1. In this retrospective cohort study, two-thirds of new osteoporosis drug prescriptions were potentially inappropriate as diagnosis was based on non-International Society of Clinical Densitometry recommended sites.
2. Of these potentially inappropriate prescriptions, half were given to younger women without osteoporosis risk factors who may not have needed screening.
Evidence Rating Level: 2 (Good)
Study Rundown: The International Society for Clinical Densitometry (ISCD) recommends that the dual-energy x-ray absorptiometry (DEXA) T-scores of a woman’s anterior-posterior spine and femoral neck should be used for the diagnosis of osteoporosis. However, some regional health care systems report T-scores for other anatomic sites (e.g. the lateral lumbar spine). These reporting practices may result in over-diagnosis and thus overtreatment of osteoporosis. This study aimed to examine a regional health care system where DEXA reports scores for non-ISCD recommended sites and determine the frequency of osteoporosis overtreatment.
Of the women who received new osteoporosis drug treatment after their initial DEXA scan, 66.4% were diagnosed with DEXA reports that stated osteopenia but no osteoporosis, or osteoporosis of non-ISCD recommended sites. This may indicate that there is indeed overtreatment of osteoporosis in regions where DEXA scores report T-scores of non-ISCD recommended sites. These women were more likely to be younger without osteoporosis risk factors. A limitation of this study includes only using one regional health care system and thus impacts its generalizability to other regions where non-diagnostic T-scores are not listed on DEXA scan reports.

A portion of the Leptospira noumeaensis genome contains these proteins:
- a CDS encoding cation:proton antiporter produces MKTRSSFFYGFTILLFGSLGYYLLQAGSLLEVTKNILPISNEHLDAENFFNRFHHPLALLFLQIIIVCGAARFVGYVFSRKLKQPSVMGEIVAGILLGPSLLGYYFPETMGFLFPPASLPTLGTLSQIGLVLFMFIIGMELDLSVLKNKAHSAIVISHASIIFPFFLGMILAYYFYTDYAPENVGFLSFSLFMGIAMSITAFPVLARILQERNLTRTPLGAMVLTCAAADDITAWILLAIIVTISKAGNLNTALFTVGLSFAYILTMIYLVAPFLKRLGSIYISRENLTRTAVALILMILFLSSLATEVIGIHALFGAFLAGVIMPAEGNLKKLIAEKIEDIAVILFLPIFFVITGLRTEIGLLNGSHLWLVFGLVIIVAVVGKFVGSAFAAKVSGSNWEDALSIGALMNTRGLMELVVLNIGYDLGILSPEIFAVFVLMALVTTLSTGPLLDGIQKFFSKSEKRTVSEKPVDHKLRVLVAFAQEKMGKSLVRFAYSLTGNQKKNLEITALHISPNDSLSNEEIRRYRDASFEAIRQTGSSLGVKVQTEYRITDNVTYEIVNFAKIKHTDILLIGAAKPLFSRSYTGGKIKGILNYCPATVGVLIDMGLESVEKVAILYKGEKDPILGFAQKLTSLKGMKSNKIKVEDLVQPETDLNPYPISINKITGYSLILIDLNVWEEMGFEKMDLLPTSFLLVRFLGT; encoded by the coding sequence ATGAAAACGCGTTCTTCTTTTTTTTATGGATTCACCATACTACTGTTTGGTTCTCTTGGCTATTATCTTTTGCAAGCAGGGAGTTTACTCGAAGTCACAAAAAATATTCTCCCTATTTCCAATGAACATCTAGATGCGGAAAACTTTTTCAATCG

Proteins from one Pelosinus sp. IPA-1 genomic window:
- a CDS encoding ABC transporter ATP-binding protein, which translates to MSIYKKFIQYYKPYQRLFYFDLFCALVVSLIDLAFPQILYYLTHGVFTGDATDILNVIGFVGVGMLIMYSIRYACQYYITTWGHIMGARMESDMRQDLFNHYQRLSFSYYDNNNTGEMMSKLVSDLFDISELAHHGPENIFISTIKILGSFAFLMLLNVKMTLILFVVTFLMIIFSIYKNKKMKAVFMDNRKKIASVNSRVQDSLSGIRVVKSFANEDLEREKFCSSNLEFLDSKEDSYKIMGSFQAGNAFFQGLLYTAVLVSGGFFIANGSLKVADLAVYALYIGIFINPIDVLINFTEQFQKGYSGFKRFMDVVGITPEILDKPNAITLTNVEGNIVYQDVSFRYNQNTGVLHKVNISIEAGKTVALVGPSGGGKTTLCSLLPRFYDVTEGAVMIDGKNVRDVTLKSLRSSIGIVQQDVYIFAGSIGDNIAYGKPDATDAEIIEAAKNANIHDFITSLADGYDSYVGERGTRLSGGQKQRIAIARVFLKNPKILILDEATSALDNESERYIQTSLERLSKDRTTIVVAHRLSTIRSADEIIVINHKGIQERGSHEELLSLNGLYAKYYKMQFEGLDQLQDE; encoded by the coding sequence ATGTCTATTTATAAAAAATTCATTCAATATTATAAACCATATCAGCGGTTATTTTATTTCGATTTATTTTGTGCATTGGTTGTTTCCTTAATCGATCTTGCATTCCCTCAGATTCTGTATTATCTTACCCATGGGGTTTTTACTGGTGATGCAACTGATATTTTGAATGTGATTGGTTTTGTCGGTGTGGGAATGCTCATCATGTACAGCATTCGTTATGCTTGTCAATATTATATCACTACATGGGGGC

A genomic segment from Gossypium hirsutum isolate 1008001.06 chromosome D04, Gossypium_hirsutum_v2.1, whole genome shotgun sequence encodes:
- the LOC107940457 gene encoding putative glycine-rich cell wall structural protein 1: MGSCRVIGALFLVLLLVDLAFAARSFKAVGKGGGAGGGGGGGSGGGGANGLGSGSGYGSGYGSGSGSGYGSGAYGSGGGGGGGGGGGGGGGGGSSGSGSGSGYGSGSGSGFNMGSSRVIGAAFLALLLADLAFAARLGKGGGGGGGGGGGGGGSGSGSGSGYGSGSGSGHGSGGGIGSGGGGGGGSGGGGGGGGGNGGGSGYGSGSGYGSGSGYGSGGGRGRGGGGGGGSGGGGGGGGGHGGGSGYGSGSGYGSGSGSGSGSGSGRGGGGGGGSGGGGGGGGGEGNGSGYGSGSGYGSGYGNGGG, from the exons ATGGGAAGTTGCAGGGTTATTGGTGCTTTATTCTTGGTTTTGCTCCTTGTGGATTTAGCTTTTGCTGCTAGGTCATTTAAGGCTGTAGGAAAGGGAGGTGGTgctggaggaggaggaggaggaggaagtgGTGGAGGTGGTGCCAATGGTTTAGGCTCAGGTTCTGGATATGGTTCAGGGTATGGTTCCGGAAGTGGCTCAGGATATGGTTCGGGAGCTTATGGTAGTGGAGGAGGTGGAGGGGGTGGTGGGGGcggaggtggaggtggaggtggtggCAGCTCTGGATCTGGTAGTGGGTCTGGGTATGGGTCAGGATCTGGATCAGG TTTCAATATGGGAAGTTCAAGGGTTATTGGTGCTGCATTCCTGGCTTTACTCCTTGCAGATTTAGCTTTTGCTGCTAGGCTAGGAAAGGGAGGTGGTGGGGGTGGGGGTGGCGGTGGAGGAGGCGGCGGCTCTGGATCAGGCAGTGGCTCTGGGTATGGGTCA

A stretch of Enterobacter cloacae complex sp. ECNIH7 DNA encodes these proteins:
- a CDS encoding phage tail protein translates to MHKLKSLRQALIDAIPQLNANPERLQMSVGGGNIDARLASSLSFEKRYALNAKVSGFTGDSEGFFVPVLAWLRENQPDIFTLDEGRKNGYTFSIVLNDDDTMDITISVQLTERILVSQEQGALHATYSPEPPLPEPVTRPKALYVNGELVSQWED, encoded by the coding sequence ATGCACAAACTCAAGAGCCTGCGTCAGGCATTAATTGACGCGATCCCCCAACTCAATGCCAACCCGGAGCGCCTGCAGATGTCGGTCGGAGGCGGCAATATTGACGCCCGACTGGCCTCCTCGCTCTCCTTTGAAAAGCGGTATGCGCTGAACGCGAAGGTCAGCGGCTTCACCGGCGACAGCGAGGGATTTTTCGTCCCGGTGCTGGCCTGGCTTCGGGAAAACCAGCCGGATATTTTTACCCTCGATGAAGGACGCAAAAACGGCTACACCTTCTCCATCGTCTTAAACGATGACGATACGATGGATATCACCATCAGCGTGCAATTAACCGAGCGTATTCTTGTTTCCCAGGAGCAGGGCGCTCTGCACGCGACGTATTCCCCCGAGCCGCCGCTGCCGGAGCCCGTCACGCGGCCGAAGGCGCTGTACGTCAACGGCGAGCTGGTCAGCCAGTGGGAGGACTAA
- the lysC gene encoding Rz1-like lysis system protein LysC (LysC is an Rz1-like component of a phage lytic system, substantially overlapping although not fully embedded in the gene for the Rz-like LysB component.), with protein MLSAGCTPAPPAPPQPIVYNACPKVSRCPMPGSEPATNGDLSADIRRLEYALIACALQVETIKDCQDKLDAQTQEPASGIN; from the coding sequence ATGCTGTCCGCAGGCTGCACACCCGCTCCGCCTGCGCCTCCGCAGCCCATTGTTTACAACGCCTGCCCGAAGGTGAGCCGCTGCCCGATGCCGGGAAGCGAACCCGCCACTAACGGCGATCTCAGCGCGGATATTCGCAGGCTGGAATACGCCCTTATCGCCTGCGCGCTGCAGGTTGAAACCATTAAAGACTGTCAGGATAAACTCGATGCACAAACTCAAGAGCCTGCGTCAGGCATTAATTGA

In-Depth [retrospective cohort]: This retrospective study created their study cohort using electronic health records of women 40 to 85 who received their first DEXA scan in the UC Davis health system from January 2006 to December 2011. All women were osteoporosis treatment-naïve. T-scores from the anterior-posterior spine and femoral neck were deemed ISCD recommended, whereas T-scores from lateral lumbar spine, ward triangle of hip, forearm and radius were deemed non-ISCD recommended. All T-scores were classified as normal (T>-1.0), osteopenic (-2.5<T≤-1.0) and osteoporotic (T<-2.5). Each DEXA report was categorized depending on whether an ISCD recommended or non-recommended site was osteopenic or osteoporotic. Prescription data was used to determine which women received new prescriptions for osteoporosis medications in the year of or following the initial DEXA scan.
Of the 6150 women who received DEXA scans in the study period, 1912 (31.1%) received new osteoporosis drug treatment. Just over 14% of all women had ISCD recommended site osteoporosis, 32.8% had non-ISCD recommended site osteoporosis, and the remaining 53.1% of women had isolated osteopenia or normal T-scores. Most women with ISCD recommended site osteoporosis (73.5%; 95%CI 70.4%-76.4%) received new drug therapy as compared to approximately half of women with non-ISCD recommended site osteoporosis (47.7%; 95%CI 45.5%-49.9%). However, given that women with non-ISCD recommended site osteoporosis or isolated osteopenia were so common, 50.3% (95%CI 48.0%-52.5%) of all new osteoporotic drug prescriptions were given to women with non-ISCD recommended site osteoporosis and 15.8% (95%CI 14.2%-17.5%) were given to women with isolated osteopenia.
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